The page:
About the Trinity


#1

(Wow deja vu!)

Yea, I had a Q about the trinity. My question is basically what is it? :stuck_out_tongue:

How can it be 3 seperate entities and the same one? I never been able to understand this…:frowning:


#2

You ought to get yourself a copy of the CCC. That should help.

Now since you obviously don’t know a lot about the Trinity im going to give you a pretty simple example.

For all the well-trained theological minds on these forums please dont flame me for this.

Well here goes:

Your Father, Mother, and Yourself are three distinct people. In no way are you one human being.
However you are one family. You are no three families…but you are one family. You are not one person…you are three people.

In the same way the Trinity consists of the Father, Son, and Holy Spirit. They are three entities…not one entity. But they are one God…not three Gods.

If your seeking a better description like I said go for the CCC.


#3

Loginus,
The Father, Son and Holy Spirit is the Lord’s Soul, Body and Spirit. That’s why He said that the Father and I are one; he who see Him see the Father.

William:)


#4

Greetings,

The Trinity is a mystery of the faith. You get hints of the Trinity in the Old Testament. For example in Genesis, you see God’s spirit over the waters. There is talk of God as Father, and there is talk of the Wisdom of God.

In the New Testament, the nature of God is revealed in its fullness. The Bible is God’s self-revelation in the incarnation. God is Father, Son (the Word, or Wisdom of God), and Holy Spirit. They are three distinct persons, but they have one nature.

How can this be? Well, one big hint is that human beings were created in the image and likeness of God. This has to be our starting point to understand the Trinity, because no other created being was made in His own image.

But here is where the mystery really kicks in. Human beings are finite. We have a body that came from our parents, that had a beginning, and grows old and dies. God is Eternal, he is Infinite, and so if God had a body, it would fill everything. We would be somehow living in, or a part of this massive blob god, or jelly God. If you believe that, you are a pantheist. But as Christians, we believe that God is the creator of heaven and earth. He is not heaven and earth.

So for the sake of continuing this argument, let’s cross out the idea that God has a body and senses, like us. (Also setting aside the incarnation for the moment.)

What is left? Well, human beings have something that animals don’t have. We have a memory, and an intellect, and we have a will.

Our memory is kind of a repository of all that we have been. Our intellect is our active thinking about things. We can think about the past, the present, and the future. And we can also will things, and do things, like write an email, build a church, help our neighbor.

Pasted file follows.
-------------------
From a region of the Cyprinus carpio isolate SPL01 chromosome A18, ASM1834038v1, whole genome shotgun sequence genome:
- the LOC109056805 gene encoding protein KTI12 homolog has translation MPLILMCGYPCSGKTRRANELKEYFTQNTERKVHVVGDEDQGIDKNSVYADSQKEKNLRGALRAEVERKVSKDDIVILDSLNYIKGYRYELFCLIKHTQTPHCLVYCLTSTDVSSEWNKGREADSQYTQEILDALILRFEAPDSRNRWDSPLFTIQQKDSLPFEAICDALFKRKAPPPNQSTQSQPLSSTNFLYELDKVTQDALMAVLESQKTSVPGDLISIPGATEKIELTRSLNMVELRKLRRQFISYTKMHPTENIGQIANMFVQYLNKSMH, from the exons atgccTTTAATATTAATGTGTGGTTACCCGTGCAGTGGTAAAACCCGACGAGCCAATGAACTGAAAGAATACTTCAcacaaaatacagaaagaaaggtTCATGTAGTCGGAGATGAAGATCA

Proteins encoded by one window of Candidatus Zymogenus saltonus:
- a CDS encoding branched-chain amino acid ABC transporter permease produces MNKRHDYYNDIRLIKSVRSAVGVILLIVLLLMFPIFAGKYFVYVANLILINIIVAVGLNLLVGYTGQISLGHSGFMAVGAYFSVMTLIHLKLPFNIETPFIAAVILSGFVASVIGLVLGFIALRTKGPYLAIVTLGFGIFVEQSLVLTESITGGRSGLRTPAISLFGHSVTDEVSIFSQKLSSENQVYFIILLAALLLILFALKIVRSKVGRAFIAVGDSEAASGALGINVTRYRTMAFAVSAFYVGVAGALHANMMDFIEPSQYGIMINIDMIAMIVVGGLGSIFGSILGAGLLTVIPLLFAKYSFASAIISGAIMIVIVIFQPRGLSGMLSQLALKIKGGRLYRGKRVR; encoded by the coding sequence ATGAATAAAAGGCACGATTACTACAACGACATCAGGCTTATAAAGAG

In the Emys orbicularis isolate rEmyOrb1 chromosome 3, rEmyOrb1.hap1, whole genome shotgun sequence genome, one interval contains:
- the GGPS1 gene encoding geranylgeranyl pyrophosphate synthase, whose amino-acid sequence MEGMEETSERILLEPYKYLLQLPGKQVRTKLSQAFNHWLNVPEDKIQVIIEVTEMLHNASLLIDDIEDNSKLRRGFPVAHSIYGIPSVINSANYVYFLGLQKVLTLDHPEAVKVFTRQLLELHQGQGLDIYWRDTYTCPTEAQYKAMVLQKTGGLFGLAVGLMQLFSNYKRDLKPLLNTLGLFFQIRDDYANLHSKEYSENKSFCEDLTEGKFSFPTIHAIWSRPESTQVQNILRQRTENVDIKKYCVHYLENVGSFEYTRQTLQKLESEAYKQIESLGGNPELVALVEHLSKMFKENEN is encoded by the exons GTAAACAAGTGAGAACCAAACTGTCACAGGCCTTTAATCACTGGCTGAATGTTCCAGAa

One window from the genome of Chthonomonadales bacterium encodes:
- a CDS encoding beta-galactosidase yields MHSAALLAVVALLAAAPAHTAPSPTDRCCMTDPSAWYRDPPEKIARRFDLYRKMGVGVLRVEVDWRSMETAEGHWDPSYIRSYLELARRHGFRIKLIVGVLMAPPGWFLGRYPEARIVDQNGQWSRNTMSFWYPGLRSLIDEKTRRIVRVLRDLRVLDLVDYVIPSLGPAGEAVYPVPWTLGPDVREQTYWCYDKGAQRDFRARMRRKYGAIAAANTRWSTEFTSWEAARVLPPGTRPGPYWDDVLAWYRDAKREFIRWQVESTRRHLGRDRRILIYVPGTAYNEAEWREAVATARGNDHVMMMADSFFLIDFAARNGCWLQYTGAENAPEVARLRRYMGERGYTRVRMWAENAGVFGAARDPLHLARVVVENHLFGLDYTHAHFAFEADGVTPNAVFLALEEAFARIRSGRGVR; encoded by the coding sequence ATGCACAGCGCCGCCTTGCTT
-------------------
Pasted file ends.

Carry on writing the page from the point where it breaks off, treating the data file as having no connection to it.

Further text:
Memory, intellect, and will are not corporeal things. They are spiritual. (Some people will argue that all we are is contained in our brain, but that is another controversy we don’t need to get into right now.) Memory, intellect, and will also sum up who we are as embodied persons. One person, has these three faculties, or operations.

Now apply these three things to God. God is infinite and eternal, therefore His memory contains past, present, future all at once. God must know himself. He must be self-aware, if he is like us, therefore he must have an intellect, and that intellect must be eternal. And if he also knows himself, he must also have a will. This will is God’s love.

Again, this analogy can only take us so far, because we are finite and God is infinite. But if God created us in our image, then God the Father could be like our memory, God the Son, could be like our intellect, because he is the word of God, the self-expression of God, the self-revelation of God. And God the Father and God the Son love one another. They are a communion of persons. And that love is so infinite and eternal that it becomes the third person of the Trinity: the Holy Spirit. And that is how we have one God (nature) and three persons (operations).

All of this is speculation based on the revelation of scripture and the teaching of the church. It is a mystery that cannot be approached with science. It is only hinted at by nature, and most clearly in human nature.

Hope this helps.

God bless.


#5

Don’t feel bad, nobody can. :slight_smile:

Author Frank Sheed offers one understanding. God the Father has such a perfect self-knowledge that this self-knowledge is another person, the Person of the Word (the Son). And the love between Father and Son is so perfect that it too is another person, the Person of the Holy Spirit. So the Trinity is the inevitable result of God’s perfect understanding and His perfect love.

Why then are they one God rather than three Gods? My answer, FWIW, is that their union of wills is so perfect that they never oppose one another. The difference between one God and three Gods could only reveal itself in that the three Gods seek different ends, but that is not the case for the Triune God. Three Divine Persons, never in opposition, One God. But again, this is just a way I try to understand the Trinity. I don’t claim that it is, or is not, Church teaching.


#6

utunumsint’s answer was excellent and should be carefully read and considered.


#7